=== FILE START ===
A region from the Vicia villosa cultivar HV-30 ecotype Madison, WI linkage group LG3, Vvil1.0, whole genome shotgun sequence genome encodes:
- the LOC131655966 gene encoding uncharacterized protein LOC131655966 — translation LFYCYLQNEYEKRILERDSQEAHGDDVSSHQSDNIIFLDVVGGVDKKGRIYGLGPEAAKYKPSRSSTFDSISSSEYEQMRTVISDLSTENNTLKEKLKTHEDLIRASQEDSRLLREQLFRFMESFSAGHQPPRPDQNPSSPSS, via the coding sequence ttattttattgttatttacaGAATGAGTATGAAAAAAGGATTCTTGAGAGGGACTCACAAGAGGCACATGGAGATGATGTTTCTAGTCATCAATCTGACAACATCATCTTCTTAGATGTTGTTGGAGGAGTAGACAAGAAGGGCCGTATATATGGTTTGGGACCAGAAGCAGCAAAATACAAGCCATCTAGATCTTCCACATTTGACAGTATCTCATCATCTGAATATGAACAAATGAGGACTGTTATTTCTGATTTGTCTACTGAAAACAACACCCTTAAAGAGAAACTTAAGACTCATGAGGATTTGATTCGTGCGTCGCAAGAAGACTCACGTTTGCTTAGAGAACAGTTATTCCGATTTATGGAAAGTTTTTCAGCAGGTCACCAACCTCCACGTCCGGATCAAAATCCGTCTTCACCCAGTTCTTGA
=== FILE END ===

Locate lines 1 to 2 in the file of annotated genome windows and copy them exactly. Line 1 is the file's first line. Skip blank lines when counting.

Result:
A region from the Vicia villosa cultivar HV-30 ecotype Madison, WI linkage group LG3, Vvil1.0, whole genome shotgun sequence genome encodes:
- the LOC131655966 gene encoding uncharacterized protein LOC131655966 — translation LFYCYLQNEYEKRILERDSQEAHGDDVSSHQSDNIIFLDVVGGVDKKGRIYGLGPEAAKYKPSRSSTFDSISSSEYEQMRTVISDLSTENNTLKEKLKTHEDLIRASQEDSRLLREQLFRFMESFSAGHQPPRPDQNPSSPSS, via the coding sequence ttattttattgttatttacaGAATGAGTATGAAAAAAGGATTCTTGAGAGGGACTCACAAGAGGCACATGGAGATGATGTTTCTAGTCATCAATCTGACAACATCATCTTCTTAGATGTTGTTGGAGGAGTAGACAAGAAGGGCCGTATATATGGTTTGGGACCAGAAGCAGCAAAATACAAGCCATCTAGATCTTCCACATTTGACAGTATCTCATCATCTGAATATGAACAAATGAGGACTGTTATTTCTGATTTGTCTACTGAAAACAACACCCTTAAAGAGAAACTTAAGACTCATGAGGATTTGATTCGTGCGTCGCAAGAAGACTCACGTTTGCTTAGAGAACAGTTATTCCGATTTATGGAAAGTTTTTCAGCAGGTCACCAACCTCCACGTCCGGATCAAAATCCGTCTTCACCCAGTTCTTGA